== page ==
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Plus celebrities react to Nigerian protests.
Young people across Nigeria have been pouring into the streets for the last two weeks to protest police brutality, specifically the controversial special police force known as the Special Anti-Robbery Squad (SARS).
Tension came to a head on Tuesday when armed forces fired on protestors in Lagos, the biggest city in Nigeria, who were out past the state-mandated curfew. According to AP News, "Police also fired tear gas at one point, and smoke could be seen billowing from several areas in the city's center. Two private TV stations were forced off the air at least temporarily as their offices were burned."
Not all non-binary people prefer gender-neutral pronouns.
October 21, 2020 marks the third annual International Pronouns Day.
Created by an independent board and first observed in 2018, it's one of those small commemorative holidays that trends on Twitter in hopes of drawing attention to a pressing social issue, like International Women's Day (March 8th) or the ever so serious National Taco Day (October 4).
But Pronouns Day in particular "seeks to make respecting, sharing, and educating about personal pronouns commonplace." The organization's website further describes, "Referring to people by the pronouns they determine for themselves is basic to human dignity. Being referred to by the wrong pronouns particularly affects transgender and gender nonconforming people. Together, we can transform society to celebrate people's multiple, intersecting identities."
But in the words of nonbinary activist and Trevor Project's Head of Advocacy and Government Afairs, Sam Brenton, "Pronouns are hard." Never before have pronouns been scrutinized as closely as they are in 2019 for their power to (in)validate or accurately describe something as fluid as gender identity. In fact, it was only this year that the Merriam-Webster Dictionary expanded the definition of "they" "to refer to a single person whose gender identity is nonbinary" (thus codifying a long history in English language of using "they" to refer to a singular non-gendered entity).
‘Everyone has the responsibility to be respectful.’ — The @TrevorProject’s Sam Brinton is explaining why pronouns a… https://t.co/pMMO8KRvBR— NowThis (@NowThis)1571253180.0
But throwing an additional wrench in the works is the fact that not all non-binary people prefer gender-neutral pronouns.
Take me, for instance: Despite having female biology, I couldn't pass a lie detector test saying I'm a "woman." But my pragmatic, Puritan family is still endearingly confused by the idea of "liberal arts," let alone the notion of gender fluidity. And I'd rather share a communal language with them than do the emotional and mental labor of re-orienting their worldview for them. Plus, I have the privilege of passing as female without feeling too, too, terribly dysphoric (which non-binary people can definitely suffer from, despite not identifying as trans).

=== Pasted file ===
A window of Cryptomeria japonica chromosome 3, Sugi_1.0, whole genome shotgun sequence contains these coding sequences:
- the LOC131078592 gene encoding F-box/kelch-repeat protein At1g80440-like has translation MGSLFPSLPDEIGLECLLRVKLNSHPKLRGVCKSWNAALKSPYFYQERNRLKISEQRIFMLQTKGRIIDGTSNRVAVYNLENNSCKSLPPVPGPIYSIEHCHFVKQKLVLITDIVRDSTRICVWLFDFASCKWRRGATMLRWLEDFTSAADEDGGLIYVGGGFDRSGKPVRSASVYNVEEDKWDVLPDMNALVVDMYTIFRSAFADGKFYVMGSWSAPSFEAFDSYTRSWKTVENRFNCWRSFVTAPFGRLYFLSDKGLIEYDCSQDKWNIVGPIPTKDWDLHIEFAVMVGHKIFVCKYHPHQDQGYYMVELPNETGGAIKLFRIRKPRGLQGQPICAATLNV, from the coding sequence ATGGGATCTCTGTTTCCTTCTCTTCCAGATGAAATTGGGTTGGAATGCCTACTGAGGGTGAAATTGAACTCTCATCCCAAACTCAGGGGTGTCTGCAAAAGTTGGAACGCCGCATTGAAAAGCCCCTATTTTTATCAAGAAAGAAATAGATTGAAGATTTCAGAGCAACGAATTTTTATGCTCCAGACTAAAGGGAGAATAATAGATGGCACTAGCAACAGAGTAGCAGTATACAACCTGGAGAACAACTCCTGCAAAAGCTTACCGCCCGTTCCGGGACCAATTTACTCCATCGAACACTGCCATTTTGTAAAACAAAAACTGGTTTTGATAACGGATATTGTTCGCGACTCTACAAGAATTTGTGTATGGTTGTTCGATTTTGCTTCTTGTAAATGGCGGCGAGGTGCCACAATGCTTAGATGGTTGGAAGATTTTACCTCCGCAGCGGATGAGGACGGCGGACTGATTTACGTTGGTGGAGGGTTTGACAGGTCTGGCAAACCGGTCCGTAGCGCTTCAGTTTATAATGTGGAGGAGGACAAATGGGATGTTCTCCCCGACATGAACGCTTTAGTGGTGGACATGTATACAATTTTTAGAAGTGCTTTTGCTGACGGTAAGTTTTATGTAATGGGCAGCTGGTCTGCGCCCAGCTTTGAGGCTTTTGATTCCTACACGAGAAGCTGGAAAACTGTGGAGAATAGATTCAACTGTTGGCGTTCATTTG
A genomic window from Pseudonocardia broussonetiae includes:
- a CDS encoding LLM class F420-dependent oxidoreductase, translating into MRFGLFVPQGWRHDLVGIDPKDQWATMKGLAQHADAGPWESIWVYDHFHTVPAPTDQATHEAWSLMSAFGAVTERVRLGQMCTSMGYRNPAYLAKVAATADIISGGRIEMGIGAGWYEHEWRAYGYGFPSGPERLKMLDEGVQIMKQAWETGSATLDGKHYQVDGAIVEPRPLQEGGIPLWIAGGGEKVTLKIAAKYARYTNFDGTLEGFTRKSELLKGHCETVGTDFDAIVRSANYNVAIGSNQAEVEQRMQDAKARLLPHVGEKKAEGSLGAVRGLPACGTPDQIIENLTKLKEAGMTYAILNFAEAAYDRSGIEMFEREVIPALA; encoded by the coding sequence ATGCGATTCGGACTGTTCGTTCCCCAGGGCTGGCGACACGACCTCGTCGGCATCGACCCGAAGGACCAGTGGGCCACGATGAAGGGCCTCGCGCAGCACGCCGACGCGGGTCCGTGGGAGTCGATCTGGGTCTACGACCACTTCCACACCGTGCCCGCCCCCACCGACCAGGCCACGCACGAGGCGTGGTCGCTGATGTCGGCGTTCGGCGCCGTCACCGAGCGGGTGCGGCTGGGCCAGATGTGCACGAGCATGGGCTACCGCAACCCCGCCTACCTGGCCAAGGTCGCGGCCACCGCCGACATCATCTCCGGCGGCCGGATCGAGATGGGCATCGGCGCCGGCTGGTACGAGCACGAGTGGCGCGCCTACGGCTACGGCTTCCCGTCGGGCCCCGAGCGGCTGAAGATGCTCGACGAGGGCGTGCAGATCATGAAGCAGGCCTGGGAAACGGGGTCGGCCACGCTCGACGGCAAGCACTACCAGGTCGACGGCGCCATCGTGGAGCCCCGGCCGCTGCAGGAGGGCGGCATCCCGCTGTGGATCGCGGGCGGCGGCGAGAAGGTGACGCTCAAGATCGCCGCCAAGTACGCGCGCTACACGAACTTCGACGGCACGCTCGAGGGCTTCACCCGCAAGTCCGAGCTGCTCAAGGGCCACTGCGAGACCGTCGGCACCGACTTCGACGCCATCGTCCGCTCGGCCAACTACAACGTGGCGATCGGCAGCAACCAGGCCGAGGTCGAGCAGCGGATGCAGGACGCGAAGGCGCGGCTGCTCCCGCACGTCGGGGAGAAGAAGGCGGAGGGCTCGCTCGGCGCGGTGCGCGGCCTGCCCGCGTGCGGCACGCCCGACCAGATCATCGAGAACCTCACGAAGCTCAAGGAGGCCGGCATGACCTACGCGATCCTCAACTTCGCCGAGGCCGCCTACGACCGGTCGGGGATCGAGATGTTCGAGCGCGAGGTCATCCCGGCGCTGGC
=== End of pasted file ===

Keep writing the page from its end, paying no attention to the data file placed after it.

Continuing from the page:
But enough about me, look at Queer Eye's beloved Jonathan Van Ness. While he's been outspoken about being genderqueer, gay, and HIV positive, he prefers he/him pronouns. "The older I get, the more I think that I'm nonbinary," Van Ness said. "I'm gender nonconforming. Like, some days I feel like a man, but then other days I feel like a woman." As he told Out magazine, he doesn't identify as a man, but he does prefer "he/him/his" pronouns. In his view, those pronouns don't detract from or contradict his non-binary identity, because gender is not about simple binaries between masculine and feminine identifiers. "Any opportunity I have to break down stereotypes of the binary, I am down for it, I'm here for it," he said. "I think that a lot of times gender is used to separate and divide. It's this social construct that I don't really feel like I fit into the way I used to."
On the other hand, last month non-binary singer Sam Smith announced that their preferred pronouns are "they/them." Smith posted to Instagram, "I've decided I am changing my pronouns to THEY/THEM ❤ after a lifetime of being at war with my gender I've decided to embrace myself for who I am, inside and out." People like Smith and Trevor Project's Sam Brenton simply feel more validated, seen, heard, and true to themselves with gender-neutral pronouns. Smith wrote, "I'm so excited and privileged to be surrounded by people that support me in this decision but I've been very nervous about announcing this because I care too much about what people think but f*ck it!"
Most importantly, as pretty much every non-binary person and activist is aware, changing cultural norms is hard. While LGBTQ+ activism is inspired and passionate and dedicated to expanding human rights to all gender identities, we all know that changing society's entire understanding of gender and pronoun usage is about slowly opening minds. As Smith wrote, "I understand there will be many mistakes and mis gendering but all I ask is you please please try. I hope you can see me like I see myself now. Thank you." Happy Pronouns Day to you/him/her/they/(f)aer/zim.